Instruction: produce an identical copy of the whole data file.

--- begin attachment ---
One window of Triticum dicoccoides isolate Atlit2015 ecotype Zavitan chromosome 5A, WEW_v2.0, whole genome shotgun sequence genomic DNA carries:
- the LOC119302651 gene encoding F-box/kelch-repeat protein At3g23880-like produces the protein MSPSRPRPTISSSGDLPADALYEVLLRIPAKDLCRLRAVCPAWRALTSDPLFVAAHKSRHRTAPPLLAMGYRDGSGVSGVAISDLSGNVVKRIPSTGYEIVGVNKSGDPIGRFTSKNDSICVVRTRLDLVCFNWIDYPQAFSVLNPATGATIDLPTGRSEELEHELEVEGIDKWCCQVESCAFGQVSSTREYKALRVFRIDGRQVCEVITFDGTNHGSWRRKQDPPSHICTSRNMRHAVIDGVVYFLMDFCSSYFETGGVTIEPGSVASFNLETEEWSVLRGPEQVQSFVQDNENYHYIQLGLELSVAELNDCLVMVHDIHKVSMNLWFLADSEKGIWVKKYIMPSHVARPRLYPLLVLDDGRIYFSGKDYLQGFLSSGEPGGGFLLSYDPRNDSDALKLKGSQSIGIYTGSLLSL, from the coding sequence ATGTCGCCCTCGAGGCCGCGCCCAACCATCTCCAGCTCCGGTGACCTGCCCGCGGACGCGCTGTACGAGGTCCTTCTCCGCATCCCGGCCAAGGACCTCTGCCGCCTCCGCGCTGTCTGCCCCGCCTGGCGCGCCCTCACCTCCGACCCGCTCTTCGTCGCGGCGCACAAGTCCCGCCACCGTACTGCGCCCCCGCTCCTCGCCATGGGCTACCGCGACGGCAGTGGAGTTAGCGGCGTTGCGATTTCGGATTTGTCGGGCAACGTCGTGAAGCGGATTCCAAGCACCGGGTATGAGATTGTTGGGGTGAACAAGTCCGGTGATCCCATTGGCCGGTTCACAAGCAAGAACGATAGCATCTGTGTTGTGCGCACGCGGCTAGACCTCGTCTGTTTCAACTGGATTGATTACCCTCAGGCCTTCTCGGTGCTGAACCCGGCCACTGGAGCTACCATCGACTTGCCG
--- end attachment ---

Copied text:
One window of Triticum dicoccoides isolate Atlit2015 ecotype Zavitan chromosome 5A, WEW_v2.0, whole genome shotgun sequence genomic DNA carries:
- the LOC119302651 gene encoding F-box/kelch-repeat protein At3g23880-like produces the protein MSPSRPRPTISSSGDLPADALYEVLLRIPAKDLCRLRAVCPAWRALTSDPLFVAAHKSRHRTAPPLLAMGYRDGSGVSGVAISDLSGNVVKRIPSTGYEIVGVNKSGDPIGRFTSKNDSICVVRTRLDLVCFNWIDYPQAFSVLNPATGATIDLPTGRSEELEHELEVEGIDKWCCQVESCAFGQVSSTREYKALRVFRIDGRQVCEVITFDGTNHGSWRRKQDPPSHICTSRNMRHAVIDGVVYFLMDFCSSYFETGGVTIEPGSVASFNLETEEWSVLRGPEQVQSFVQDNENYHYIQLGLELSVAELNDCLVMVHDIHKVSMNLWFLADSEKGIWVKKYIMPSHVARPRLYPLLVLDDGRIYFSGKDYLQGFLSSGEPGGGFLLSYDPRNDSDALKLKGSQSIGIYTGSLLSL, from the coding sequence ATGTCGCCCTCGAGGCCGCGCCCAACCATCTCCAGCTCCGGTGACCTGCCCGCGGACGCGCTGTACGAGGTCCTTCTCCGCATCCCGGCCAAGGACCTCTGCCGCCTCCGCGCTGTCTGCCCCGCCTGGCGCGCCCTCACCTCCGACCCGCTCTTCGTCGCGGCGCACAAGTCCCGCCACCGTACTGCGCCCCCGCTCCTCGCCATGGGCTACCGCGACGGCAGTGGAGTTAGCGGCGTTGCGATTTCGGATTTGTCGGGCAACGTCGTGAAGCGGATTCCAAGCACCGGGTATGAGATTGTTGGGGTGAACAAGTCCGGTGATCCCATTGGCCGGTTCACAAGCAAGAACGATAGCATCTGTGTTGTGCGCACGCGGCTAGACCTCGTCTGTTTCAACTGGATTGATTACCCTCAGGCCTTCTCGGTGCTGAACCCGGCCACTGGAGCTACCATCGACTTGCCG